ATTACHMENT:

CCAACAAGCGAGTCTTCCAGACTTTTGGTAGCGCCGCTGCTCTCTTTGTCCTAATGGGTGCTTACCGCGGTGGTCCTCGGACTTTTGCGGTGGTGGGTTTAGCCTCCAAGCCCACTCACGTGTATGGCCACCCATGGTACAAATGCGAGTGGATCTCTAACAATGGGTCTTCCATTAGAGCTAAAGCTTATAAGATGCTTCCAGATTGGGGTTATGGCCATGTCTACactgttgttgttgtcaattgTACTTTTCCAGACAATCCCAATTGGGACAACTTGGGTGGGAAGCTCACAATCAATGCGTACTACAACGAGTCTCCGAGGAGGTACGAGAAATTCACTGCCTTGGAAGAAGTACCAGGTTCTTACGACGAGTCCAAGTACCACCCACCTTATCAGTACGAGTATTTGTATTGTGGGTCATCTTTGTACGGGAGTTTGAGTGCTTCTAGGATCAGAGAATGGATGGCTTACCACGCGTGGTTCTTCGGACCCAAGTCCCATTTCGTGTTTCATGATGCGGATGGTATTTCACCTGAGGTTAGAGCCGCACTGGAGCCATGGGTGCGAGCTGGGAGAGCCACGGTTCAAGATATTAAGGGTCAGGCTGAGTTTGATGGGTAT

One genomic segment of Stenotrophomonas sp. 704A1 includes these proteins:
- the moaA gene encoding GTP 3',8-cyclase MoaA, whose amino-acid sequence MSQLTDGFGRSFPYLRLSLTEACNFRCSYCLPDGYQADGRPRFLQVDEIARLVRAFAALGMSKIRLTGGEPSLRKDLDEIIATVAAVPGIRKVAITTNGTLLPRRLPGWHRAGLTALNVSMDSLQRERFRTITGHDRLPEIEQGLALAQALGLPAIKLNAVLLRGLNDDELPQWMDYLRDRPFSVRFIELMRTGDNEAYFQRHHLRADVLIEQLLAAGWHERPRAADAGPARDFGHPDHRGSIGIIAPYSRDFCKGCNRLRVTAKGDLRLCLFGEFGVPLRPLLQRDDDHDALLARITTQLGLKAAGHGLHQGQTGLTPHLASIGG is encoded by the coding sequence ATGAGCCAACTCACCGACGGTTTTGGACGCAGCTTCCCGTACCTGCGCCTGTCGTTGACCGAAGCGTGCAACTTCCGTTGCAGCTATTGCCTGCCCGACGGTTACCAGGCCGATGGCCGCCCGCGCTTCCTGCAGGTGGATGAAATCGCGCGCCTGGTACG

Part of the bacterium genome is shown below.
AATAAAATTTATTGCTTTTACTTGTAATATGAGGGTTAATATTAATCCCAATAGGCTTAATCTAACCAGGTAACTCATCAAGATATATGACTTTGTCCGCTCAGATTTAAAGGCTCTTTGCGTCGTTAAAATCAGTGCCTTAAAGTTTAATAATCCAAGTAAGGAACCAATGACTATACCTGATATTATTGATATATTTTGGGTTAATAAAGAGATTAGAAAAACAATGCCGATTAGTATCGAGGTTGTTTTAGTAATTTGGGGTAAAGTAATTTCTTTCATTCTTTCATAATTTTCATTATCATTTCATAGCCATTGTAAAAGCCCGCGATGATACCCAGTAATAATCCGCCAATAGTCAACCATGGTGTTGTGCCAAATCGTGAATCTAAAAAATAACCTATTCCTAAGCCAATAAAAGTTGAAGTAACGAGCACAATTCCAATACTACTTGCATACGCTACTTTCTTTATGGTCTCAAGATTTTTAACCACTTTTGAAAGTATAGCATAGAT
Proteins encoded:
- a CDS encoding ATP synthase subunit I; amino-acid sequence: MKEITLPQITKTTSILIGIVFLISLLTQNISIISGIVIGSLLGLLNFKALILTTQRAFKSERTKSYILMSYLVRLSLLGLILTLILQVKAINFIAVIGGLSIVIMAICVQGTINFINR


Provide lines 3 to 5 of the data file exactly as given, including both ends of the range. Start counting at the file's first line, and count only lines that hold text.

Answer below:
- the moaA gene encoding GTP 3',8-cyclase MoaA, whose amino-acid sequence MSQLTDGFGRSFPYLRLSLTEACNFRCSYCLPDGYQADGRPRFLQVDEIARLVRAFAALGMSKIRLTGGEPSLRKDLDEIIATVAAVPGIRKVAITTNGTLLPRRLPGWHRAGLTALNVSMDSLQRERFRTITGHDRLPEIEQGLALAQALGLPAIKLNAVLLRGLNDDELPQWMDYLRDRPFSVRFIELMRTGDNEAYFQRHHLRADVLIEQLLAAGWHERPRAADAGPARDFGHPDHRGSIGIIAPYSRDFCKGCNRLRVTAKGDLRLCLFGEFGVPLRPLLQRDDDHDALLARITTQLGLKAAGHGLHQGQTGLTPHLASIGG is encoded by the coding sequence ATGAGCCAACTCACCGACGGTTTTGGACGCAGCTTCCCGTACCTGCGCCTGTCGTTGACCGAAGCGTGCAACTTCCGTTGCAGCTATTGCCTGCCCGACGGTTACCAGGCCGATGGCCGCCCGCGCTTCCTGCAGGTGGATGAAATCGCGCGCCTGGTACG

Part of the bacterium genome is shown below.
AATAAAATTTATTGCTTTTACTTGTAATATGAGGGTTAATATTAATCCCAATAGGCTTAATCTAACCAGGTAACTCATCAAGATATATGACTTTGTCCGCTCAGATTTAAAGGCTCTTTGCGTCGTTAAAATCAGTGCCTTAAAGTTTAATAATCCAAGTAAGGAACCAATGACTATACCTGATATTATTGATATATTTTGGGTTAATAAAGAGATTAGAAAAACAATGCCGATTAGTATCGAGGTTGTTTTAGTAATTTGGGGTAAAGTAATTTCTTTCATTCTTTCATAATTTTCATTATCATTTCATAGCCATTGTAAAAGCCCGCGATGATACCCAGTAATAATCCGCCAATAGTCAACCATGGTGTTGTGCCAAATCGTGAATCTAAAAAATAACCTATTCCTAAGCCAATAAAAGTTGAAGTAACGAGCACAATTCCAATACTACTTGCATACGCTACTTTCTTTATGGTCTCAAGATTTTTAACCACTTTTGAAAGTATAGCATAGAT